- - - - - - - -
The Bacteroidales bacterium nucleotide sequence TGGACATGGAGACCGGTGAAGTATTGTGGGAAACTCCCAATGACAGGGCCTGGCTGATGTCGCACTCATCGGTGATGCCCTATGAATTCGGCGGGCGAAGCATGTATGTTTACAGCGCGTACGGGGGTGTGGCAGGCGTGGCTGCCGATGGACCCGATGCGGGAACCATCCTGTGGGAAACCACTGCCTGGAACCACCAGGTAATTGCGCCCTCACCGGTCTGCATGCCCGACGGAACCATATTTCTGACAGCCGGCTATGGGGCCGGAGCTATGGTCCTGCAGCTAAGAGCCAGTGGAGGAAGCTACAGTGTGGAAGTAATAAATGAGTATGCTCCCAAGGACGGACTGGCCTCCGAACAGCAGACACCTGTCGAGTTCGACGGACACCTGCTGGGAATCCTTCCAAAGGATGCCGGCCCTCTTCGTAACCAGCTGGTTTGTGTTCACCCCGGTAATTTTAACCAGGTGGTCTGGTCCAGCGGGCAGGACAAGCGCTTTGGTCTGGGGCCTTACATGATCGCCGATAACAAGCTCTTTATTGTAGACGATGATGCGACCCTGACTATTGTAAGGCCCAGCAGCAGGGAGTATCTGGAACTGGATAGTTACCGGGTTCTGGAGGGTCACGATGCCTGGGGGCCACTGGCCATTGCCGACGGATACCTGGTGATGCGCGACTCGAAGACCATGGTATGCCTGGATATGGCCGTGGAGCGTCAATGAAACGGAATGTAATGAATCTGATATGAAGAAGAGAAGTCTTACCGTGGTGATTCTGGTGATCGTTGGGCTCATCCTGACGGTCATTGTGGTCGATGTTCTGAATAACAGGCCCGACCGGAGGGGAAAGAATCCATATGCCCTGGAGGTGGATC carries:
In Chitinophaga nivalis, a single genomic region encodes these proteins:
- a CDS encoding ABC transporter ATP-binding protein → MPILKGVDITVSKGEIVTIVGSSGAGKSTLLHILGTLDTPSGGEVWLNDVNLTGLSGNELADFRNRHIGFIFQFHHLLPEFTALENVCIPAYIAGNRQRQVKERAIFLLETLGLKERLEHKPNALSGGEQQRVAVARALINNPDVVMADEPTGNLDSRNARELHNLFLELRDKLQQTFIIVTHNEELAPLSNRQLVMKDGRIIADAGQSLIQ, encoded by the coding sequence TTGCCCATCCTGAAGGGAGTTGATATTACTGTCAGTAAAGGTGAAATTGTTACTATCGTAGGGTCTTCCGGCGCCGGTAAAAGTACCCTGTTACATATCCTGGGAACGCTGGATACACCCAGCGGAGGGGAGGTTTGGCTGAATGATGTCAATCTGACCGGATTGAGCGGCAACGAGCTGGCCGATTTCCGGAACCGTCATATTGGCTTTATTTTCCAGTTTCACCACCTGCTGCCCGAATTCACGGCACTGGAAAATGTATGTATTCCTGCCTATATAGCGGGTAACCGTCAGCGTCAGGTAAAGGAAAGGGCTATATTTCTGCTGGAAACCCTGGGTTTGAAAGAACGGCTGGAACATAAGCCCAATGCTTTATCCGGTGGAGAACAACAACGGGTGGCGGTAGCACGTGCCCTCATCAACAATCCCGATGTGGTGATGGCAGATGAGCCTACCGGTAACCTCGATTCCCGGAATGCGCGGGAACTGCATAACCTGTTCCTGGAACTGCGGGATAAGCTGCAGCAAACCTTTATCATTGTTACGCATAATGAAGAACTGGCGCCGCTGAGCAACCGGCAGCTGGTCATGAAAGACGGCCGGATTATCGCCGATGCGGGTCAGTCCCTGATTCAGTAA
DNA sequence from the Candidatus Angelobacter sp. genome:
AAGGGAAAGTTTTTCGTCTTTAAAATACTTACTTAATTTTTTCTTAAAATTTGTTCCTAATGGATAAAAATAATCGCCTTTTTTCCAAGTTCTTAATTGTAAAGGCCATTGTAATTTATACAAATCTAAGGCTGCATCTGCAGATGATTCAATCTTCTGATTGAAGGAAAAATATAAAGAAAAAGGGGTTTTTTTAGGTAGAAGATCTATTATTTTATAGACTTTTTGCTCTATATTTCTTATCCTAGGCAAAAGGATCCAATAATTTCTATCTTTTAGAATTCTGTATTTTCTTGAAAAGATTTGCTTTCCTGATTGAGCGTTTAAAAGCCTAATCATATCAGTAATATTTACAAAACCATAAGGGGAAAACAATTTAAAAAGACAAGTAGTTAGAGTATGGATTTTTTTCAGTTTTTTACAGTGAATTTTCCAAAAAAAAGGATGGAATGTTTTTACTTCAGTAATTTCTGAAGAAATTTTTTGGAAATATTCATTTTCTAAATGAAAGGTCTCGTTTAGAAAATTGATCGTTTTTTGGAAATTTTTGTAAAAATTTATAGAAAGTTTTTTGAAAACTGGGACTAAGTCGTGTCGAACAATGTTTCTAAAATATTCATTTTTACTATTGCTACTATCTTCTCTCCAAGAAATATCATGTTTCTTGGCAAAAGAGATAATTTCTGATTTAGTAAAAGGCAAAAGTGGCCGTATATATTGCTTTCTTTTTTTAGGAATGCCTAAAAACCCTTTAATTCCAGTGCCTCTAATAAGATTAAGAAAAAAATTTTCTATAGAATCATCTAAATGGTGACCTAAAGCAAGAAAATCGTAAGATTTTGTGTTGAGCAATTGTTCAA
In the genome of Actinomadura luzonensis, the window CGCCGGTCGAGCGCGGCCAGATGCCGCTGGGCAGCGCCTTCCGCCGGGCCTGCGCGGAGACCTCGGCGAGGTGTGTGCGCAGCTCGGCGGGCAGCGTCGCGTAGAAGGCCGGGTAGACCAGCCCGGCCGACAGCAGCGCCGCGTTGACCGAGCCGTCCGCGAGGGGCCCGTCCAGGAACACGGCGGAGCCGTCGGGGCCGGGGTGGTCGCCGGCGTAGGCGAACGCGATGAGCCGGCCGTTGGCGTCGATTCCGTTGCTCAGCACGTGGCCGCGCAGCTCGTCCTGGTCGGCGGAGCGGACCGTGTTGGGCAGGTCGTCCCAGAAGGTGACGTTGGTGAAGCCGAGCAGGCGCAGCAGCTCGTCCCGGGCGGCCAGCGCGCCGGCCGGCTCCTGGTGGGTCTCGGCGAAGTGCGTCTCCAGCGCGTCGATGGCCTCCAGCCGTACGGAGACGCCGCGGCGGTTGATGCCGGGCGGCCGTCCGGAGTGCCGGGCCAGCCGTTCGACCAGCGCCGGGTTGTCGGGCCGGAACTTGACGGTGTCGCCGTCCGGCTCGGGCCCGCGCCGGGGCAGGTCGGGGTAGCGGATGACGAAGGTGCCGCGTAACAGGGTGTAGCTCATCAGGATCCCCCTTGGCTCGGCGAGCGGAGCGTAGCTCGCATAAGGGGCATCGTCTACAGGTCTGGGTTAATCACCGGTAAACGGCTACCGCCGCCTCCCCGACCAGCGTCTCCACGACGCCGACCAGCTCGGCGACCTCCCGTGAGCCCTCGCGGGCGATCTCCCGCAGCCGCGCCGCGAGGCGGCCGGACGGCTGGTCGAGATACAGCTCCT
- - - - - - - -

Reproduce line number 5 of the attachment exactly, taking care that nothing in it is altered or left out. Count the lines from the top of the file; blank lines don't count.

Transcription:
AAGGGAAAGTTTTTCGTCTTTAAAATACTTACTTAATTTTTTCTTAAAATTTGTTCCTAATGGATAAAAATAATCGCCTTTTTTCCAAGTTCTTAATTGTAAAGGCCATTGTAATTTATACAAATCTAAGGCTGCATCTGCAGATGATTCAATCTTCTGATTGAAGGAAAAATATAAAGAAAAAGGGGTTTTTTTAGGTAGAAGATCTATTATTTTATAGACTTTTTGCTCTATATTTCTTATCCTAGGCAAAAGGATCCAATAATTTCTATCTTTTAGAATTCTGTATTTTCTTGAAAAGATTTGCTTTCCTGATTGAGCGTTTAAAAGCCTAATCATATCAGTAATATTTACAAAACCATAAGGGGAAAACAATTTAAAAAGACAAGTAGTTAGAGTATGGATTTTTTTCAGTTTTTTACAGTGAATTTTCCAAAAAAAAGGATGGAATGTTTTTACTTCAGTAATTTCTGAAGAAATTTTTTGGAAATATTCATTTTCTAAATGAAAGGTCTCGTTTAGAAAATTGATCGTTTTTTGGAAATTTTTGTAAAAATTTATAGAAAGTTTTTTGAAAACTGGGACTAAGTCGTGTCGAACAATGTTTCTAAAATATTCATTTTTACTATTGCTACTATCTTCTCTCCAAGAAATATCATGTTTCTTGGCAAAAGAGATAATTTCTGATTTAGTAAAAGGCAAAAGTGGCCGTATATATTGCTTTCTTTTTTTAGGAATGCCTAAAAACCCTTTAATTCCAGTGCCTCTAATAAGATTAAGAAAAAAATTTTCTATAGAATCATCTAAATGGTGACCTAAAGCAAGAAAATCGTAAGATTTTGTGTTGAGCAATTGTTCAA